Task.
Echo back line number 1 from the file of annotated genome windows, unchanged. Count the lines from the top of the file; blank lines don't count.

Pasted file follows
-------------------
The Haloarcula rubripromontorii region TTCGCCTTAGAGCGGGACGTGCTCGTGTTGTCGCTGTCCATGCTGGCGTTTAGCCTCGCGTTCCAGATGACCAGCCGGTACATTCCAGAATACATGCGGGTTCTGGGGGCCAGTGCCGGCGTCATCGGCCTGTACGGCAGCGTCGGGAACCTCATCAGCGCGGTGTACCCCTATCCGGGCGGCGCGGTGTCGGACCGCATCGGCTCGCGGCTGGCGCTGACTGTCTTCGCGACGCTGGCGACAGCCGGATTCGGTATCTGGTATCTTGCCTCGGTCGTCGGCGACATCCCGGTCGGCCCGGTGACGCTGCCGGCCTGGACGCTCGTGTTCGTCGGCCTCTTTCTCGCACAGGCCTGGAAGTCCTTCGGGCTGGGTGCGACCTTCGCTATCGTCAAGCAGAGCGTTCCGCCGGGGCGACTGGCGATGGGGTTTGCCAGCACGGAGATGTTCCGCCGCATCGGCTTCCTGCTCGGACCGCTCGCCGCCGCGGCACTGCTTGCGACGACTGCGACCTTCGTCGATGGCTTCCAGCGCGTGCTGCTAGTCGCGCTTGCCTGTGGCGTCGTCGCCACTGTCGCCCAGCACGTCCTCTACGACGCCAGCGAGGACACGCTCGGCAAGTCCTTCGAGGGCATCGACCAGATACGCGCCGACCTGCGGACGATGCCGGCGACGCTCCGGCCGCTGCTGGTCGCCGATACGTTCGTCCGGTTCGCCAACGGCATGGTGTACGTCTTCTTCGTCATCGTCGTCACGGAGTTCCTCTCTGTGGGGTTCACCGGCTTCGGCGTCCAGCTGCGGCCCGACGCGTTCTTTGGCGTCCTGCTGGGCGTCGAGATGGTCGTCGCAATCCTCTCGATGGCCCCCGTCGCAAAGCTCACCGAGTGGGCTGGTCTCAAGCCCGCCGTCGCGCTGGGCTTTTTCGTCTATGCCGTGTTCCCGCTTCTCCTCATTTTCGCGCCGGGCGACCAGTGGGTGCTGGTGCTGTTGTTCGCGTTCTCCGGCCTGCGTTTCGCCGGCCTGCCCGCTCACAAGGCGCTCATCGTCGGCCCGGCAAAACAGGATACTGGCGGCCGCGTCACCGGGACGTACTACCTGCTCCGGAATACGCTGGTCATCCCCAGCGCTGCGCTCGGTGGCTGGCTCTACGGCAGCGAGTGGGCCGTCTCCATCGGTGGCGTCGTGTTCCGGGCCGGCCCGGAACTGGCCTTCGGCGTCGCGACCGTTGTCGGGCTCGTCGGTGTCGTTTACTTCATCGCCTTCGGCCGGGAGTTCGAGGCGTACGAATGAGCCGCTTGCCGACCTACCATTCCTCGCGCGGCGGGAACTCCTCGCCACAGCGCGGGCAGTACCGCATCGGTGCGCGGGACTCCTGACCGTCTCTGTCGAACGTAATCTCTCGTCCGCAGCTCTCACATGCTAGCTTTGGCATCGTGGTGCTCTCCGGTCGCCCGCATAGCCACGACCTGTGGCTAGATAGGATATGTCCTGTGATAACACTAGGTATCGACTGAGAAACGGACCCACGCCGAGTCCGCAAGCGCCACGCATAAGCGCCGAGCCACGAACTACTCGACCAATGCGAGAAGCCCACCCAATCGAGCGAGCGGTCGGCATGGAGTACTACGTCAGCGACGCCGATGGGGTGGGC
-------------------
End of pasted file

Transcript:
The Haloarcula rubripromontorii region TTCGCCTTAGAGCGGGACGTGCTCGTGTTGTCGCTGTCCATGCTGGCGTTTAGCCTCGCGTTCCAGATGACCAGCCGGTACATTCCAGAATACATGCGGGTTCTGGGGGCCAGTGCCGGCGTCATCGGCCTGTACGGCAGCGTCGGGAACCTCATCAGCGCGGTGTACCCCTATCCGGGCGGCGCGGTGTCGGACCGCATCGGCTCGCGGCTGGCGCTGACTGTCTTCGCGACGCTGGCGACAGCCGGATTCGGTATCTGGTATCTTGCCTCGGTCGTCGGCGACATCCCGGTCGGCCCGGTGACGCTGCCGGCCTGGACGCTCGTGTTCGTCGGCCTCTTTCTCGCACAGGCCTGGAAGTCCTTCGGGCTGGGTGCGACCTTCGCTATCGTCAAGCAGAGCGTTCCGCCGGGGCGACTGGCGATGGGGTTTGCCAGCACGGAGATGTTCCGCCGCATCGGCTTCCTGCTCGGACCGCTCGCCGCCGCGGCACTGCTTGCGACGACTGCGACCTTCGTCGATGGCTTCCAGCGCGTGCTGCTAGTCGCGCTTGCCTGTGGCGTCGTCGCCACTGTCGCCCAGCACGTCCTCTACGACGCCAGCGAGGACACGCTCGGCAAGTCCTTCGAGGGCATCGACCAGATACGCGCCGACCTGCGGACGATGCCGGCGACGCTCCGGCCGCTGCTGGTCGCCGATACGTTCGTCCGGTTCGCCAACGGCATGGTGTACGTCTTCTTCGTCATCGTCGTCACGGAGTTCCTCTCTGTGGGGTTCACCGGCTTCGGCGTCCAGCTGCGGCCCGACGCGTTCTTTGGCGTCCTGCTGGGCGTCGAGATGGTCGTCGCAATCCTCTCGATGGCCCCCGTCGCAAAGCTCACCGAGTGGGCTGGTCTCAAGCCCGCCGTCGCGCTGGGCTTTTTCGTCTATGCCGTGTTCCCGCTTCTCCTCATTTTCGCGCCGGGCGACCAGTGGGTGCTGGTGCTGTTGTTCGCGTTCTCCGGCCTGCGTTTCGCCGGCCTGCCCGCTCACAAGGCGCTCATCGTCGGCCCGGCAAAACAGGATACTGGCGGCCGCGTCACCGGGACGTACTACCTGCTCCGGAATACGCTGGTCATCCCCAGCGCTGCGCTCGGTGGCTGGCTCTACGGCAGCGAGTGGGCCGTCTCCATCGGTGGCGTCGTGTTCCGGGCCGGCCCGGAACTGGCCTTCGGCGTCGCGACCGTTGTCGGGCTCGTCGGTGTCGTTTACTTCATCGCCTTCGGCCGGGAGTTCGAGGCGTACGAATGAGCCGCTTGCCGACCTACCATTCCTCGCGCGGCGGGAACTCCTCGCCACAGCGCGGGCAGTACCGCATCGGTGCGCGGGACTCCTGACCGTCTCTGTCGAACGTAATCTCTCGTCCGCAGCTCTCACATGCTAGCTTTGGCATCGTGGTGCTCTCCGGTCGCCCGCATAGCCACGACCTGTGGCTAGATAGGATATGTCCTGTGATAACACTAGGTATCGACTGAGAAACGGACCCACGCCGAGTCCGCAAGCGCCACGCATAAGCGCCGAGCCACGAACTACTCGACCAATGCGAGAAGCCCACCCAATCGAGCGAGCGGTCGGCATGGAGTACTACGTCAGCGACGCCGATGGGGTGGGC